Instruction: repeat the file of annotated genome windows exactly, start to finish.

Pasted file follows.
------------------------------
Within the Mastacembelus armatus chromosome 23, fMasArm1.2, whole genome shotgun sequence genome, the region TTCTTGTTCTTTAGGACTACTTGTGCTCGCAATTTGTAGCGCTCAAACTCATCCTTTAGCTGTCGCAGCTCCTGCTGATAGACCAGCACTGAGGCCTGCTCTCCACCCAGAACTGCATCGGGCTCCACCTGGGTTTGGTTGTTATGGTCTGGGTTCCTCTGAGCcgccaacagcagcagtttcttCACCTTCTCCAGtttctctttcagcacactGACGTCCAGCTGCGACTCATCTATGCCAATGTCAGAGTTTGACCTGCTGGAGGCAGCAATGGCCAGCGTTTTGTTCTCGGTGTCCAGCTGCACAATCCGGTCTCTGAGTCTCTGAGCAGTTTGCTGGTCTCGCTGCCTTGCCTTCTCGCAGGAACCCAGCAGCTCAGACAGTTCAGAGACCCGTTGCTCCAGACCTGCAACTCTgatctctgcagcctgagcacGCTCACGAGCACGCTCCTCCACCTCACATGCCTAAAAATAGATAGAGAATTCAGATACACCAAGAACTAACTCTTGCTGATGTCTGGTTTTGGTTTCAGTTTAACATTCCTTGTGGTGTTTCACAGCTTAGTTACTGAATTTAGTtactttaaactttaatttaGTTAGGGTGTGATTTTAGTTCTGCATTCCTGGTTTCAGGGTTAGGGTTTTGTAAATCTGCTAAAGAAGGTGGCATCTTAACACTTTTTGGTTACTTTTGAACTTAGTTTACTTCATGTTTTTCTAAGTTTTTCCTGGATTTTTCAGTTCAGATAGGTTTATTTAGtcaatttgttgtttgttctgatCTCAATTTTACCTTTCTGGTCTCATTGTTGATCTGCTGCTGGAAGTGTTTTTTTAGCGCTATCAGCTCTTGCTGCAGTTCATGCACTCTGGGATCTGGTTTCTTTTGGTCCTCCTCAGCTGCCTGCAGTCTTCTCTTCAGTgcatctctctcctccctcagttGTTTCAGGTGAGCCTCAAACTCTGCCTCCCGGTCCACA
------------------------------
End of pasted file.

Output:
Within the Mastacembelus armatus chromosome 23, fMasArm1.2, whole genome shotgun sequence genome, the region TTCTTGTTCTTTAGGACTACTTGTGCTCGCAATTTGTAGCGCTCAAACTCATCCTTTAGCTGTCGCAGCTCCTGCTGATAGACCAGCACTGAGGCCTGCTCTCCACCCAGAACTGCATCGGGCTCCACCTGGGTTTGGTTGTTATGGTCTGGGTTCCTCTGAGCcgccaacagcagcagtttcttCACCTTCTCCAGtttctctttcagcacactGACGTCCAGCTGCGACTCATCTATGCCAATGTCAGAGTTTGACCTGCTGGAGGCAGCAATGGCCAGCGTTTTGTTCTCGGTGTCCAGCTGCACAATCCGGTCTCTGAGTCTCTGAGCAGTTTGCTGGTCTCGCTGCCTTGCCTTCTCGCAGGAACCCAGCAGCTCAGACAGTTCAGAGACCCGTTGCTCCAGACCTGCAACTCTgatctctgcagcctgagcacGCTCACGAGCACGCTCCTCCACCTCACATGCCTAAAAATAGATAGAGAATTCAGATACACCAAGAACTAACTCTTGCTGATGTCTGGTTTTGGTTTCAGTTTAACATTCCTTGTGGTGTTTCACAGCTTAGTTACTGAATTTAGTtactttaaactttaatttaGTTAGGGTGTGATTTTAGTTCTGCATTCCTGGTTTCAGGGTTAGGGTTTTGTAAATCTGCTAAAGAAGGTGGCATCTTAACACTTTTTGGTTACTTTTGAACTTAGTTTACTTCATGTTTTTCTAAGTTTTTCCTGGATTTTTCAGTTCAGATAGGTTTATTTAGtcaatttgttgtttgttctgatCTCAATTTTACCTTTCTGGTCTCATTGTTGATCTGCTGCTGGAAGTGTTTTTTTAGCGCTATCAGCTCTTGCTGCAGTTCATGCACTCTGGGATCTGGTTTCTTTTGGTCCTCCTCAGCTGCCTGCAGTCTTCTCTTCAGTgcatctctctcctccctcagttGTTTCAGGTGAGCCTCAAACTCTGCCTCCCGGTCCACA